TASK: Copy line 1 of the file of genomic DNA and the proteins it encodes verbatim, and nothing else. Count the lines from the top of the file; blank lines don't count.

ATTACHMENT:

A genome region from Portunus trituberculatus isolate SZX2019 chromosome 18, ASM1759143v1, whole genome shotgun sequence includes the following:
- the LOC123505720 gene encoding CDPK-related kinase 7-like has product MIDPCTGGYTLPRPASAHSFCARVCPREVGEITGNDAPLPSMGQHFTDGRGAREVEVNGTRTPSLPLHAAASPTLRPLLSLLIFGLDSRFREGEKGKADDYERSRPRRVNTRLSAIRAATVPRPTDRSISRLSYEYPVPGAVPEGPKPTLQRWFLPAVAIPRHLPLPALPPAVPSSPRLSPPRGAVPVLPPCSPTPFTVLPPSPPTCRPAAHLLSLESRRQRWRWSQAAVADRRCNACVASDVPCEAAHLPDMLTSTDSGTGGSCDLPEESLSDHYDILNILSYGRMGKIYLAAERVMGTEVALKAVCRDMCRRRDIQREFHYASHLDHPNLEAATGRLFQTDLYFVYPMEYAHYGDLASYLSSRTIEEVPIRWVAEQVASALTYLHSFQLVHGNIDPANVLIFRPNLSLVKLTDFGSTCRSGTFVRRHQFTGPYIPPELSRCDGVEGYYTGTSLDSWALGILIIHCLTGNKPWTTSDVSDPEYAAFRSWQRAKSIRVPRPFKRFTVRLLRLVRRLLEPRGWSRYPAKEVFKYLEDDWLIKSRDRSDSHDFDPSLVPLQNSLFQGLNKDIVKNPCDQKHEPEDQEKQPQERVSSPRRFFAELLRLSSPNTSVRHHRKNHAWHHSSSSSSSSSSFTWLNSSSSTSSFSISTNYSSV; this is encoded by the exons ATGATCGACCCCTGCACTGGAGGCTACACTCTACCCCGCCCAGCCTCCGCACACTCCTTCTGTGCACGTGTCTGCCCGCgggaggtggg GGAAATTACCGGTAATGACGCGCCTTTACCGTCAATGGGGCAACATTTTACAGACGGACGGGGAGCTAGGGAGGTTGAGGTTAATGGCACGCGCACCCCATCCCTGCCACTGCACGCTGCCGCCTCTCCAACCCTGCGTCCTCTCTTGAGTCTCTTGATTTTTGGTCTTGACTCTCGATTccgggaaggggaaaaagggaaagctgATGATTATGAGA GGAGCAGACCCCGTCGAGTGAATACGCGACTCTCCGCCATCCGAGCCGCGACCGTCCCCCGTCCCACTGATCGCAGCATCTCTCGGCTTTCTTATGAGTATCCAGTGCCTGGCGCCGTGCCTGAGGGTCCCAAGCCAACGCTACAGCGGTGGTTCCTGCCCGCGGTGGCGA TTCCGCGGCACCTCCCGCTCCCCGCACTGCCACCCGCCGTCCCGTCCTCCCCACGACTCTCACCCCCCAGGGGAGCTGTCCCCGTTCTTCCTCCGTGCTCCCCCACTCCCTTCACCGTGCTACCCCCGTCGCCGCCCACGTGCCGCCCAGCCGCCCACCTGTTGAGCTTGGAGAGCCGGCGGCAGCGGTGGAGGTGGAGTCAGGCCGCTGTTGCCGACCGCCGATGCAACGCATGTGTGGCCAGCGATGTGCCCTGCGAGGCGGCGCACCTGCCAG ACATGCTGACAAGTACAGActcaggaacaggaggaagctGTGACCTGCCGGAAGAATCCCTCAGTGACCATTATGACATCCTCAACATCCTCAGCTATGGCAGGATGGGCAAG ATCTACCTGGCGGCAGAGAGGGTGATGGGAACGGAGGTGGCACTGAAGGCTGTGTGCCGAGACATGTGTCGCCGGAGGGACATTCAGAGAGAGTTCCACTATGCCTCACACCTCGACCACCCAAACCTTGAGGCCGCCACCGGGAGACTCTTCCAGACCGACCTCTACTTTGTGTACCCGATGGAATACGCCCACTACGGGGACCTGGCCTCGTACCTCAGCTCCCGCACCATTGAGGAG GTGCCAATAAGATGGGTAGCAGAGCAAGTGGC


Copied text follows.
A genome region from Portunus trituberculatus isolate SZX2019 chromosome 18, ASM1759143v1, whole genome shotgun sequence includes the following: